MARSUPIALS

 
Marsupials belong to the infraclass Metatheria.  The Metatheria, or marsupials are found in Australia and South America, and include kangaroos, koalas, wombats, bandicoots, opossums, phalangers, etc.

Marsupials are generally distinguished by their pouch, although this is not an obvious pouch in all species, the carnivores, for example, have a fold of skin which swells to protect young rather than a fully developed pouch. In many respects, a marsupial is more like the egg laying Monotreme, (i.e. platypus or echidna), than other mammals, except that it’s young are born underdeveloped, rather than out of an egg.  Embryonic marsupials, like the developing embryo in an egg, are connected to a yolk sac, rather than to a placenta as in the more advanced mammals. At birth, they crawl to the pouch and once inside the pouch, attach to a nipple. But as we said before, not only marsupials have a pouch (Echidna also show a marsupium).  

The marsupial brain is relatively small, compared with that of placental mammals. It lacks the connection between the two halves of the brain (hemispheres) that is developed in the Eutheria.  

It is believed that Marsupial ancestors moved from the Americas to Europe in the Northern Hemisphere and to Australia and Tasmania via Antarctica in the Southern Hemisphere, around 65 million years ago, when the three continents were joined.

There are 251 living marsupials organized in 7 orders.  170 of these are indigenous to Australia and nearby islands including New Guinea and Tasmania.  The remaining 51 are indigenous to the Americas.  Most American opossums are arboreal (live in trees), but one (Chironoectes minimus) the “Water Possum” is aquatic, and looks a little like a small otter.

CLASSIFICATION OF MARSUPIALS
Until recently only one order was recognised by mammalogists, the Order Marsupialia.  Recently though, the order was broken into seven (7) orders, according to dentition and toes skeleton elements.
 
Marsupials are also grouped non-taxonomically by their distribution in the American continent or Australia.  It is believed that

There are around 250 species of Marsupial in total.  The taxonomic relationships comprise the following groups:

North and South American orders: they are different from Australasian orders because they have paired spermatozoa within the epididymis.

Order Paucituberculata
Family  Caenolestidae includes 3 genera and 5 species of shrew or rat opossums from South America. These animals superficially resemble shrews.   The rat opossums are grey-brown in colour and possess a non-prehensile tail.  Their diet consists mainly of insects.  They differ from most marsupials in that the females do not possess a pouch and males have paired sperm.  Caenolestes spp live in wet high elevation forests of northwestern South America, while the other two species live in the Andes Mountains of Peru (Lestoros inca) and in the Southern islands off the Chilean coast (Rhyncholestes raphanurus). 
 
Order Didelphimorphia
Family  Didelphoidea encompasses the American opossums, containing over 60 species. These are the marsupials that retain more primitive characteristics compared to the ancestor methaterian. Their habitat ranges from North, to Central and South America, down to Patagonia. Most are opportunistic omnivorous, feeding on a range of foods including insects, fruits, plants and other small animals.  They can range in weight between 10 grams and 2 kilograms and have more teeth than any other land mammal.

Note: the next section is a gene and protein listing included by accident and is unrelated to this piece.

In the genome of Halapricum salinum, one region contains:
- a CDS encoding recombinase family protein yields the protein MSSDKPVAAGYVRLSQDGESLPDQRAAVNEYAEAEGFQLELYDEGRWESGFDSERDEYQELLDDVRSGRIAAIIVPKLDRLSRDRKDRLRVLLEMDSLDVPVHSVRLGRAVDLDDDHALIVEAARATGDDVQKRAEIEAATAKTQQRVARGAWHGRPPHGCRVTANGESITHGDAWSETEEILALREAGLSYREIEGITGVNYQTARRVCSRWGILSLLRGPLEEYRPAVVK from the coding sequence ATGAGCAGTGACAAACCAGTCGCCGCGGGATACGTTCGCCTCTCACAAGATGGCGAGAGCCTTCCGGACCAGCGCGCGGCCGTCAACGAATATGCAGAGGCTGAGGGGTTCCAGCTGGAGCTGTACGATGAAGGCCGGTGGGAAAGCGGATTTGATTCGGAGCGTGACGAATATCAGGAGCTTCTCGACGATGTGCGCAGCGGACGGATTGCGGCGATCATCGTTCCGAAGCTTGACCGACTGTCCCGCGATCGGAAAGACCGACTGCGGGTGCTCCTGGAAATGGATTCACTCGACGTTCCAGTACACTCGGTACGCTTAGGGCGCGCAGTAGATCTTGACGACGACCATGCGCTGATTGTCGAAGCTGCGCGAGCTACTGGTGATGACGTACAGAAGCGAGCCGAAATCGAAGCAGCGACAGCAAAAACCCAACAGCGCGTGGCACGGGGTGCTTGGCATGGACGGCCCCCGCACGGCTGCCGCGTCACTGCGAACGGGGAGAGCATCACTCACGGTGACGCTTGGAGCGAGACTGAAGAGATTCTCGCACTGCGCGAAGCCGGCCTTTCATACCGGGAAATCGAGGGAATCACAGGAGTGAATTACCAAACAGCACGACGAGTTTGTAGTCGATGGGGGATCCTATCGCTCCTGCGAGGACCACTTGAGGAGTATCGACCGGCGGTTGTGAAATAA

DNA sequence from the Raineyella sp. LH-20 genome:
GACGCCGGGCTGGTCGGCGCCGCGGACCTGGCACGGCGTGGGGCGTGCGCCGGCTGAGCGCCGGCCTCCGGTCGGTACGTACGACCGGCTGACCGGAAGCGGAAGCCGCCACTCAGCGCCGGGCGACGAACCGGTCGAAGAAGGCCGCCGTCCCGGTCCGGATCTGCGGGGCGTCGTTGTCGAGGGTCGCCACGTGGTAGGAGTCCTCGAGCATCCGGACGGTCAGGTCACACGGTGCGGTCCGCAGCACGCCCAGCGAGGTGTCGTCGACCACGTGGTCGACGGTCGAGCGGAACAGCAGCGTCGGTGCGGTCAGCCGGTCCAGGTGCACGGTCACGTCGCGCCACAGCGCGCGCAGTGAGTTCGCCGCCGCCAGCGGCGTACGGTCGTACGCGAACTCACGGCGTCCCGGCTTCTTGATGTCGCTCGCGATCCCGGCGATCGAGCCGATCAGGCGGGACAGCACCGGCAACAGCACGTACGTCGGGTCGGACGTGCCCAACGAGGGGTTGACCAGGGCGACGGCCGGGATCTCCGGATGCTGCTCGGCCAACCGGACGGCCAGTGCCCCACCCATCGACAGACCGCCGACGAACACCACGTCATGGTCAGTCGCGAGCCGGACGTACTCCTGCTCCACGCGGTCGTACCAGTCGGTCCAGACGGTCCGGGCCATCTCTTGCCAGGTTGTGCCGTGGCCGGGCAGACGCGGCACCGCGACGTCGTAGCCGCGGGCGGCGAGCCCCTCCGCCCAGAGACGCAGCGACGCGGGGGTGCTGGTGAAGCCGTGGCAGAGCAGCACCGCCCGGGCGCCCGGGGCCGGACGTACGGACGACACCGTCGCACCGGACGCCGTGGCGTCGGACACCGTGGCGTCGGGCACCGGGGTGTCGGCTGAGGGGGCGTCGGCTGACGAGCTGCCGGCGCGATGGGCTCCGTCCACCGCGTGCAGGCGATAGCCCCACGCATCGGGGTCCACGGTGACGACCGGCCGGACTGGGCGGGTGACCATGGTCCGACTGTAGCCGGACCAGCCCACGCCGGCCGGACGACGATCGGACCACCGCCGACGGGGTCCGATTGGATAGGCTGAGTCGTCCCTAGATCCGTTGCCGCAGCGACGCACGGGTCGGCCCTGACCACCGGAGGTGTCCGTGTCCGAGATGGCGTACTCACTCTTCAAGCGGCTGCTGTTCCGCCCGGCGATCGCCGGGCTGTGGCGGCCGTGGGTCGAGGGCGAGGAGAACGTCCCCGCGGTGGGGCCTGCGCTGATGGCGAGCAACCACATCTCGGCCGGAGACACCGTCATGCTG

They generally have a pouch, although this may be underdeveloped in some species.  Their tail is prehensile, used for grasping branches when climbing.  Some species show periods of inactivity during the colder months of the year (torpor). This species accumulate fat at the base of their tails to sustain them while inactive. They can be found in a range of different habitats from desserts to tropical forests, being burrowers and semi-arboreal. Male opossums are generally solitary by nature, whilst the females can live in small groups.

The Water Opossum, Chironectes minimus is the only marsupial adapted to water habitats such as freshwater streams and lakes and has an aquatic diet. It has webbed feet, water-repellent fur and both males and females possess a pouch.  The pouch in the females is completely watertight.  Females can dive for longer periods as the young can survive without oxygen for several minutes at a time.  These animals are solitary and hunt at night feeding primarily on fish, crayfish, frogs, shrimp and some aquatic vegetation.

The Virginia Possum, Didelphis virginiana is the largest member of the Order and is found in North America.  It is nocturnal and is well-known for its ability to feign death when faced with an apparent threat.  This is believed to be an involuntary reaction which occurs when the Opossum is faced with an extreme threat. However, opossums can also react quite aggressively when threatened, by screeching and baring their teeth.

Order Microbiotheria
This order contains the family Microbiotheriidae.  There is only one species in this family, the “monito del monte” (mountain little monkey -Dromiciops gliroides) that inhabits dense temperate wet forest of Southern Chile and Argentina. It feeds mainly on insects and small invertebrates on the ground and in trees as well as occasionally consuming fruit.  It is nocturnal and semi-arboreal.  The species is small in size, slightly larger than a mouse, has a well-developed pouch and a moderately prehensile tail which is able to store fat. 
 
It is believed that this Order is more closely related to the Australian marsupials than the Paucituberculats and Didelphyimerophs. 
 
Australasian orders

Order Dasyuromorphia